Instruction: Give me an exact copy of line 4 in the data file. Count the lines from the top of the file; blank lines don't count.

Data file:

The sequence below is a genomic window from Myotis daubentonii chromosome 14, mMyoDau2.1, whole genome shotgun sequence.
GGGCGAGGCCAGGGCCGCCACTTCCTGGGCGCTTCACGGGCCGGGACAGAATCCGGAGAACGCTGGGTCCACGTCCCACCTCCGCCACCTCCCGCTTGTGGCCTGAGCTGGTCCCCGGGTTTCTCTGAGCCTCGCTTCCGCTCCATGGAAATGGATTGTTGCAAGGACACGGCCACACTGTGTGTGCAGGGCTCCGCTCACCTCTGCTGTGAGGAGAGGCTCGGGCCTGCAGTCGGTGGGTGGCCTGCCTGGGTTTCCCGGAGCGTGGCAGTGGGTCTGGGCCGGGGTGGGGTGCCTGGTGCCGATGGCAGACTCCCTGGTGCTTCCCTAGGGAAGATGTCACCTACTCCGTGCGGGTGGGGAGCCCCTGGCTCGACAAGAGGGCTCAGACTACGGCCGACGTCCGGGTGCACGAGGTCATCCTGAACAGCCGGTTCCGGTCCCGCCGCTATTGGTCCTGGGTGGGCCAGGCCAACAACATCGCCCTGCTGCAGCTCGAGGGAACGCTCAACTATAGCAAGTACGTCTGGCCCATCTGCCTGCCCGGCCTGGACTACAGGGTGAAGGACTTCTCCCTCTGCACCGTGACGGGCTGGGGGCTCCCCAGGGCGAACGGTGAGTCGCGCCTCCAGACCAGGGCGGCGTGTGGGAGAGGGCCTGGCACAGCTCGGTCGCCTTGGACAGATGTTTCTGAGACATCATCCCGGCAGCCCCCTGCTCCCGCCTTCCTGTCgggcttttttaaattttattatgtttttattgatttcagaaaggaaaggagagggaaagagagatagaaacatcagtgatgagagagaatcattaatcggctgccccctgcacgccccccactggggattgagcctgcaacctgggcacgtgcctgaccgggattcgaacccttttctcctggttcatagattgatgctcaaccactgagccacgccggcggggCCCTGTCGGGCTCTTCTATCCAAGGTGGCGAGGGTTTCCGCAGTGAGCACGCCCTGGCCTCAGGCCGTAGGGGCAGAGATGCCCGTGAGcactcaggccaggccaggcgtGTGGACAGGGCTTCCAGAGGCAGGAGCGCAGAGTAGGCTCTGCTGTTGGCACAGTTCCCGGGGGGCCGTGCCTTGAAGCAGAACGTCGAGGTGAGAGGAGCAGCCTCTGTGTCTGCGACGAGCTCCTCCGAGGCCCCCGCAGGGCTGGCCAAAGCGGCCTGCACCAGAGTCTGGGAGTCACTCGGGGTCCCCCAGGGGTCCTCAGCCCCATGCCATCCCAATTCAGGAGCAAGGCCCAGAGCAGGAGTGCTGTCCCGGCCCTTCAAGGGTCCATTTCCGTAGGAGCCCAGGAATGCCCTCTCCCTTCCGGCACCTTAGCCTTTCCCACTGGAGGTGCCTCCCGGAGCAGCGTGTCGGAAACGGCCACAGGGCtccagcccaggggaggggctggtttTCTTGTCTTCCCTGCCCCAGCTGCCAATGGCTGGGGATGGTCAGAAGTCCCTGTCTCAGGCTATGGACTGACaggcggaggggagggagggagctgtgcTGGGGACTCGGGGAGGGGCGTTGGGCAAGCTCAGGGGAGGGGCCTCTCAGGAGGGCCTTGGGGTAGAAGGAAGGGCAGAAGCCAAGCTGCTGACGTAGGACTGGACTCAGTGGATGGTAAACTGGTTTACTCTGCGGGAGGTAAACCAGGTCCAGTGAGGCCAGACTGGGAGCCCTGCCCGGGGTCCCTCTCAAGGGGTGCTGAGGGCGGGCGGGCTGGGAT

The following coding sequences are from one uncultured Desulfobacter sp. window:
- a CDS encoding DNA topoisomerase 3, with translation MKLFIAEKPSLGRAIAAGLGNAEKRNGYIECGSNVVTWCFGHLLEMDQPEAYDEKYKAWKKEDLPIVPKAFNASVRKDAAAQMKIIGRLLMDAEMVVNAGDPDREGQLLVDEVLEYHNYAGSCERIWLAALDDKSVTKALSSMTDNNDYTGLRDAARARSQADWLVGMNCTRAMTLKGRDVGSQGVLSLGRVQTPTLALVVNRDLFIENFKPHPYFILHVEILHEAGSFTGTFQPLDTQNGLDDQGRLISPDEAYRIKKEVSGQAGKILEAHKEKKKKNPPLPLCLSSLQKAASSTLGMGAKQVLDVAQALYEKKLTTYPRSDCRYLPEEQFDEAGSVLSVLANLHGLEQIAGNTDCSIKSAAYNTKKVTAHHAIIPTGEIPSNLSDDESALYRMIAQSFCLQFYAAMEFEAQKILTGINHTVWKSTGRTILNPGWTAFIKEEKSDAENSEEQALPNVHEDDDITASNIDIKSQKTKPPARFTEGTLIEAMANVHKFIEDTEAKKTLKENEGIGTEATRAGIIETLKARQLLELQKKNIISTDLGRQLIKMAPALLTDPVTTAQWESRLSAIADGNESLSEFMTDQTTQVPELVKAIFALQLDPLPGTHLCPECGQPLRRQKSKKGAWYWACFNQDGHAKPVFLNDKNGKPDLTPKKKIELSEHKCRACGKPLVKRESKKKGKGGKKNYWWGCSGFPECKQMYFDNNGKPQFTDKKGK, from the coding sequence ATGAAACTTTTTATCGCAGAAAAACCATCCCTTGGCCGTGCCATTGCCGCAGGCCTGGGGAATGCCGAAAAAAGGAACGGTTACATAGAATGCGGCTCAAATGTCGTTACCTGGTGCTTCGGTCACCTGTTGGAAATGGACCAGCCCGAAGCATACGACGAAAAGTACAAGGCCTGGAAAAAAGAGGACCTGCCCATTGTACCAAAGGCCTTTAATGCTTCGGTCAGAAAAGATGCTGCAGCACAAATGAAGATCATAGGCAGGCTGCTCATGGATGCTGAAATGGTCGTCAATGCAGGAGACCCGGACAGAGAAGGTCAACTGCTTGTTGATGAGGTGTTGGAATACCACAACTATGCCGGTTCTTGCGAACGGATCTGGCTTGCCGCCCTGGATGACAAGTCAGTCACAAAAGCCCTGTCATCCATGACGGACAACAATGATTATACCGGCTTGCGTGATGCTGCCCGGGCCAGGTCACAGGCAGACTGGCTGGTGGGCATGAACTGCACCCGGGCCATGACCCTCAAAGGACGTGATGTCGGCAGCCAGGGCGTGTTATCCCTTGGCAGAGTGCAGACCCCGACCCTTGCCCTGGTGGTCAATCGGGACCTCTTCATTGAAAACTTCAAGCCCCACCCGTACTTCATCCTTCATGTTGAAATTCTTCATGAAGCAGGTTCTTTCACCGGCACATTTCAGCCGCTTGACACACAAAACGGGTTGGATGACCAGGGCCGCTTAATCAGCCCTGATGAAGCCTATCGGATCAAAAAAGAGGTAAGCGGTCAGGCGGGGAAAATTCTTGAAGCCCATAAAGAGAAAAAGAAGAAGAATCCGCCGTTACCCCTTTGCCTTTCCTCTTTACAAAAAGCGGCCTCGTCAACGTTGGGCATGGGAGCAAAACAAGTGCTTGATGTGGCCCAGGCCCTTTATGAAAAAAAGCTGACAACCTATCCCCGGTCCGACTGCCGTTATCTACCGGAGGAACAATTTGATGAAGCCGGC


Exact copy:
- a CDS encoding DNA topoisomerase 3, with translation MKLFIAEKPSLGRAIAAGLGNAEKRNGYIECGSNVVTWCFGHLLEMDQPEAYDEKYKAWKKEDLPIVPKAFNASVRKDAAAQMKIIGRLLMDAEMVVNAGDPDREGQLLVDEVLEYHNYAGSCERIWLAALDDKSVTKALSSMTDNNDYTGLRDAARARSQADWLVGMNCTRAMTLKGRDVGSQGVLSLGRVQTPTLALVVNRDLFIENFKPHPYFILHVEILHEAGSFTGTFQPLDTQNGLDDQGRLISPDEAYRIKKEVSGQAGKILEAHKEKKKKNPPLPLCLSSLQKAASSTLGMGAKQVLDVAQALYEKKLTTYPRSDCRYLPEEQFDEAGSVLSVLANLHGLEQIAGNTDCSIKSAAYNTKKVTAHHAIIPTGEIPSNLSDDESALYRMIAQSFCLQFYAAMEFEAQKILTGINHTVWKSTGRTILNPGWTAFIKEEKSDAENSEEQALPNVHEDDDITASNIDIKSQKTKPPARFTEGTLIEAMANVHKFIEDTEAKKTLKENEGIGTEATRAGIIETLKARQLLELQKKNIISTDLGRQLIKMAPALLTDPVTTAQWESRLSAIADGNESLSEFMTDQTTQVPELVKAIFALQLDPLPGTHLCPECGQPLRRQKSKKGAWYWACFNQDGHAKPVFLNDKNGKPDLTPKKKIELSEHKCRACGKPLVKRESKKKGKGGKKNYWWGCSGFPECKQMYFDNNGKPQFTDKKGK, from the coding sequence ATGAAACTTTTTATCGCAGAAAAACCATCCCTTGGCCGTGCCATTGCCGCAGGCCTGGGGAATGCCGAAAAAAGGAACGGTTACATAGAATGCGGCTCAAATGTCGTTACCTGGTGCTTCGGTCACCTGTTGGAAATGGACCAGCCCGAAGCATACGACGAAAAGTACAAGGCCTGGAAAAAAGAGGACCTGCCCATTGTACCAAAGGCCTTTAATGCTTCGGTCAGAAAAGATGCTGCAGCACAAATGAAGATCATAGGCAGGCTGCTCATGGATGCTGAAATGGTCGTCAATGCAGGAGACCCGGACAGAGAAGGTCAACTGCTTGTTGATGAGGTGTTGGAATACCACAACTATGCCGGTTCTTGCGAACGGATCTGGCTTGCCGCCCTGGATGACAAGTCAGTCACAAAAGCCCTGTCATCCATGACGGACAACAATGATTATACCGGCTTGCGTGATGCTGCCCGGGCCAGGTCACAGGCAGACTGGCTGGTGGGCATGAACTGCACCCGGGCCATGACCCTCAAAGGACGTGATGTCGGCAGCCAGGGCGTGTTATCCCTTGGCAGAGTGCAGACCCCGACCCTTGCCCTGGTGGTCAATCGGGACCTCTTCATTGAAAACTTCAAGCCCCACCCGTACTTCATCCTTCATGTTGAAATTCTTCATGAAGCAGGTTCTTTCACCGGCACATTTCAGCCGCTTGACACACAAAACGGGTTGGATGACCAGGGCCGCTTAATCAGCCCTGATGAAGCCTATCGGATCAAAAAAGAGGTAAGCGGTCAGGCGGGGAAAATTCTTGAAGCCCATAAAGAGAAAAAGAAGAAGAATCCGCCGTTACCCCTTTGCCTTTCCTCTTTACAAAAAGCGGCCTCGTCAACGTTGGGCATGGGAGCAAAACAAGTGCTTGATGTGGCCCAGGCCCTTTATGAAAAAAAGCTGACAACCTATCCCCGGTCCGACTGCCGTTATCTACCGGAGGAACAATTTGATGAAGCCGGC